The countries of the Eastern Partnership (EAP) – Armenia, Azerbaijan, Belarus, Georgia, the Republic of Moldova and Ukraine - as well as the Russian Federation are characterized by common structural problems and at the same time diverging development paths. All these countries are democracies according to their own expectations, but many of them often grant restricted levels of freedom to their civil societies. The democratic consolidation in most of them countries is considered as faltering or not yet completed. In the economic sector, the ongoing crisis shows that none of the countries had developed a sustainable strategy for growth and the vulnerability to external shocks stays high. The social situation of the population is consecutively uncertain, young people are often looking for prospects abroad.
The deciding factor for the foreign policy of the EAP countries is the “central position” between the European Union and Russia. In the last 25 years, all six states tried to expand their scope of action through more or less clever maneuvers between both of them, while through the successful completion of the association agreements with the European Union Ukraine, Moldova and Georgia currently seem to be firmly established in the “western camp”, whereas Armenia and Belarus had been looking for connection to the Russian dominating Eurasian Economic Union and at the same time other ways of cooperation with the EU. Only Azerbaijan stays undecided.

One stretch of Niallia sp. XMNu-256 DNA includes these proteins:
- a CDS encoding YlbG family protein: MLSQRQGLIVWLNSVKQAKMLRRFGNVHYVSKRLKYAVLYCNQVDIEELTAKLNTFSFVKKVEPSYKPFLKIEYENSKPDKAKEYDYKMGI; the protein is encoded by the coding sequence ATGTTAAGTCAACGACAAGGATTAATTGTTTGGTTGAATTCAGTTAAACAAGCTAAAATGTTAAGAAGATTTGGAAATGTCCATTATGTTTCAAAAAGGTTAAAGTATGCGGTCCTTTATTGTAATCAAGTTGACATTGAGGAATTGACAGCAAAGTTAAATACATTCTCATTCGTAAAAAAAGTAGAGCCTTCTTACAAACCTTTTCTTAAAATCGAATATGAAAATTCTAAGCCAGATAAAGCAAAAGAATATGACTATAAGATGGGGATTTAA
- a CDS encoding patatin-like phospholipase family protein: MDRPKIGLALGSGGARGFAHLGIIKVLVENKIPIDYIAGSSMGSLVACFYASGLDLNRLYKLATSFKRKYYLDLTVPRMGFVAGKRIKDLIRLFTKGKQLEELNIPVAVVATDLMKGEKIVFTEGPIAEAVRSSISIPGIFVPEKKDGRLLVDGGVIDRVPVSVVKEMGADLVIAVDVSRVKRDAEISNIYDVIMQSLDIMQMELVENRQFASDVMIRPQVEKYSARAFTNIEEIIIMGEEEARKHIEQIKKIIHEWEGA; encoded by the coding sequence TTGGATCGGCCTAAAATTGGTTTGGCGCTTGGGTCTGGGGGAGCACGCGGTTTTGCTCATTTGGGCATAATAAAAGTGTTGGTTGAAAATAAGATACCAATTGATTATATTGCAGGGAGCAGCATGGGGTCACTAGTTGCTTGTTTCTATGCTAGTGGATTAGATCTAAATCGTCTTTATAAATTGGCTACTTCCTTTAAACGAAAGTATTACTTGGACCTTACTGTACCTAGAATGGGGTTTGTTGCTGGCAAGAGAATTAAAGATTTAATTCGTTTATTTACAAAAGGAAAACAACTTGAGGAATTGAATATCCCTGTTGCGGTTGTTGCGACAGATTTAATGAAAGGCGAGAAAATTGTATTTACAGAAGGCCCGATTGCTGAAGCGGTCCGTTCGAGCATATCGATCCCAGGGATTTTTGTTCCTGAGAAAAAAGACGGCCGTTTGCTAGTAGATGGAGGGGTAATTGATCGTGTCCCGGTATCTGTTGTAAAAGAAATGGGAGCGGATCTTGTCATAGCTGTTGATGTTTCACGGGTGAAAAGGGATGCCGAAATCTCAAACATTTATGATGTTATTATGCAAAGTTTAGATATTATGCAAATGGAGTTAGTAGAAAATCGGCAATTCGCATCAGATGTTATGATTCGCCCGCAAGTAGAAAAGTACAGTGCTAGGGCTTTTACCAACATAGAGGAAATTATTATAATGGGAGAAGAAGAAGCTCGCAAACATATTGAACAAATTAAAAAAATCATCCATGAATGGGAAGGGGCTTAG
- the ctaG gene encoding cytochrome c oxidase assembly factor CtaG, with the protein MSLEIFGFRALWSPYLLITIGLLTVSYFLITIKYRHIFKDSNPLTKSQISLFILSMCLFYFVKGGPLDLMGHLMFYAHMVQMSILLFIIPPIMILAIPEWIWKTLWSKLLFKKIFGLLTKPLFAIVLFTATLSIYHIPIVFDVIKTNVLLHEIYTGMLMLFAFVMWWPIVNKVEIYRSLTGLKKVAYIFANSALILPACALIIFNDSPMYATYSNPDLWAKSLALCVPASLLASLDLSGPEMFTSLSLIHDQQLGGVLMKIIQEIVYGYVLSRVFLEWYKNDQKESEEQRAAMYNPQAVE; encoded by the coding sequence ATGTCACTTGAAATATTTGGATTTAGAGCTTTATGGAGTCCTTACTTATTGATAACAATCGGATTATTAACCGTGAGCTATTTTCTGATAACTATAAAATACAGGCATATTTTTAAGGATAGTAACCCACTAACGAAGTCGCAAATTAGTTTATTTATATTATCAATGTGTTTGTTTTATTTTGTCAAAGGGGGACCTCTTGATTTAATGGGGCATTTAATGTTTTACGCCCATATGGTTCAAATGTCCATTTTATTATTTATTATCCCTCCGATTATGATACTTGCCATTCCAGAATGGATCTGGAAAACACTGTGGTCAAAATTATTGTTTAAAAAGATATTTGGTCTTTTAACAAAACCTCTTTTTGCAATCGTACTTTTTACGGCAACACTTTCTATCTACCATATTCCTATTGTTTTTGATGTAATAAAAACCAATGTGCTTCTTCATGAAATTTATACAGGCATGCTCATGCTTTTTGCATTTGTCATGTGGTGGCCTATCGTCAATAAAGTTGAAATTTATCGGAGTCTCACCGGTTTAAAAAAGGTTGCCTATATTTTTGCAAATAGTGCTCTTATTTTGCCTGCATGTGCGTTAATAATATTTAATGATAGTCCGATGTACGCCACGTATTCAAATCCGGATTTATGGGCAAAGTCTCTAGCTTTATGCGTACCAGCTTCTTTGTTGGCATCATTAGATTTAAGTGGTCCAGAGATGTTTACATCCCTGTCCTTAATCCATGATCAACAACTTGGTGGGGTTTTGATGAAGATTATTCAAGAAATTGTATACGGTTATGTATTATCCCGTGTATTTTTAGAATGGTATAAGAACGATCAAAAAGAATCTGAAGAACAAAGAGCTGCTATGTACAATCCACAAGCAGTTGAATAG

Those developments are taking place within an information space, in which even 25 years after the collapse of the Soviet Union the Russian language stays the lingua franca and therefor Russian-speaking media can have and important impact on formation of opinion in the individual societies.
At the same time, the single states and societies are orienting themselves towards the “centers” Moscow and Brussels, the cross connections between the individual states of the EAP are underdeveloped, in the case of Armenia and Azerbaijan due to the Karabakh conflict even not existing.
Although the paths of development vary widely, there are, based on partially common history and in some sectors likewise structural challenges, multiple starting points for a regional dialogue on matters concerning democratic consolidation, political and social fundamental rights, sustainable economic development as well as peace and security.
The Regional Project “Dialog Eastern Europe” of the Friedrich-Ebert-Stiftung aims to contribute in this context to a bi- and multilateral exchange within the region and lays emphasis on junior experts out of the sociopolitical sector and pursues a cross-national approach with every individual measure.